Karen Hayes and her family have been coming to Newport for over twenty years. The first of her three daughters was two and the second only 6 months old when they stumbled across this beautiful little haven with its ancient history.
“We fell in love with it here,”she tells me at her book launch in the Newport Boat House, within sight of the houses she has imagined and written about for all of those years.Returning over and over she truly feels that her children and their friends have grown up here.
We snatched a few minutes before she begins reading from The Houses Along The Wall, a collection of poems imagining the lives and history of the people who have lived along the Parrog here in Newport, Pembrokeshire.
Based in Bristol, Karen was an actor for many years but her imagination was caught by the houses that had become so familiar. Following the death of her mother and an accident eight years ago that left her unable to walk for a while, she began to write her imagined histories with one or two coming to life each year.
“Something about the area and how much life had changed over the years inspired me. I wanted to capture something that had been lost as local people made way for incomers. It’s a sad fact that tourism is so necessary for Newport but has made it more expensive for local people to remain here.”
Last year Karen found a competition online and submitted one of the poems, to Holland Park Press. “The competition was about refugees. I had come across an Edwardian photograph in Newport of a group of girls, entitled The Belgians at Ocean House and I was intrigued .”
The poem inspired by that image won the competition.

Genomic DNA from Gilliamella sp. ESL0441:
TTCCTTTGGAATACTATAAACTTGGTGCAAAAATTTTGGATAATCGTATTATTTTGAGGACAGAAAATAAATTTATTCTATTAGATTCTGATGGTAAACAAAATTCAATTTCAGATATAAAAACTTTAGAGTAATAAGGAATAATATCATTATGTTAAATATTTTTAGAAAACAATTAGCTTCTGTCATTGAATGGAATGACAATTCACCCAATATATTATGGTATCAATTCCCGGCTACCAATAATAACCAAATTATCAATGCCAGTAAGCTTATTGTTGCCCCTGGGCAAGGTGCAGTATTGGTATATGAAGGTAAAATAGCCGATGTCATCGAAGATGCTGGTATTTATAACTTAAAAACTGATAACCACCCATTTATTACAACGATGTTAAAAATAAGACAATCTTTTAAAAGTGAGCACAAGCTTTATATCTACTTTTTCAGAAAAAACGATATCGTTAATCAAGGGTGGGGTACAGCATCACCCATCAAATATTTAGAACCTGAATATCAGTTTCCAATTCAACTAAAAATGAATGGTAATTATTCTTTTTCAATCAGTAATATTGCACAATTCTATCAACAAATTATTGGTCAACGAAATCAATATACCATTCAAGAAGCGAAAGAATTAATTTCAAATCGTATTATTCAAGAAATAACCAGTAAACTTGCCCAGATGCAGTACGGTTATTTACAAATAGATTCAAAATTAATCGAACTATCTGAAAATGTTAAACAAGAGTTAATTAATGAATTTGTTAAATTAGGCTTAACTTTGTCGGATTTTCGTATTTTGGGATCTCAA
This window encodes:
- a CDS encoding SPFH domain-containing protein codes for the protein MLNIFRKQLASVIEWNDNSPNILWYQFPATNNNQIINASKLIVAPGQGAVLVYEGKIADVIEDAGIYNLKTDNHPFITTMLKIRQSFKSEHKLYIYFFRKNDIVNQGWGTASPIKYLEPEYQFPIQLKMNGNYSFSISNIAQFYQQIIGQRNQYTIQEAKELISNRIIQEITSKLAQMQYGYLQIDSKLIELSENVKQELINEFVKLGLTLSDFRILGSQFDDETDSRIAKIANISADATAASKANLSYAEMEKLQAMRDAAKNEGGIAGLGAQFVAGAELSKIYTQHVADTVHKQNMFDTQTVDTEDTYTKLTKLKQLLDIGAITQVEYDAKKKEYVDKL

Bernadette Jansen op de Haar , who publishes authors from all over the world, informs us that the poem won from a thousand entrants and that they were so impressed, they decided to publish the whole collection.
The first poem Karen reads to us, Tesserae, was inspired by the long days on Little Beach, collecting pieces of broken pottery that her family treasured on their holidays here. She describes them in her poem as….’little pieces of everyday.’
The local people who have come to share this afternoon, nod and smile. The little pieces of multi coloured history are well-known hereabouts.
Karens second poem In His Cups (Morawellan) has been set to music she tells us by Roddy Williams, the great British baritone and performed by him at the Wigmore Hall.
‘…and she has been widowed by drink…’
‘…her shadow falls across the table and into his pint of beer…’
The Wedding Breakfast (Swyn-y-mor) is her third poem, with bright images of young girls in coloured stockings and a poignant description of the watcher.
‘…the house of her heart vacated long ago is now shut up for demolition….’
‘…her famine is their feast..’
The poem, The Belgians, (Ocean House) that won the competition comes next, and is followed by Watermark, (Rock House which is now owned by the Chaston Family). Mrs Chaston is clearly moved by this little gem, as are we all.
Fire On The Mountain (Seagull Cottage) and The Misses (Parrog House) follow. The latter being a poem Karen’s youngest daughter had been so moved by that she had written about it in a school essay believing it to be factual and not imagined by her mum.
The next poem Karen reads for us is based on Ondara House where her family have spent so many happy holidays. Ondara House had been the childhood home of Suzy Lamplugh who was working as an estate agent in London when she disappeared without trace in 1986. The poem is titled Four Floors For Suzy and Karen describes the kind indulgence of the family who she approached before including the poem in the cycle.
This is Karens first book of poetry but she clearly has a love of words. She has been writing Libretti for Welsh National Opera, though her passion she tells me, is in her verbatim poetry work with people with Dementia.
“ People often describe family members with dementia as having gone, but music and poetry allow people to still communicate on their own terms. My work as a Dementia poetry Consultant means I see how imagery is summoned up as a way for people to express themselves.”
Karen is developing this work from her home in Bristol.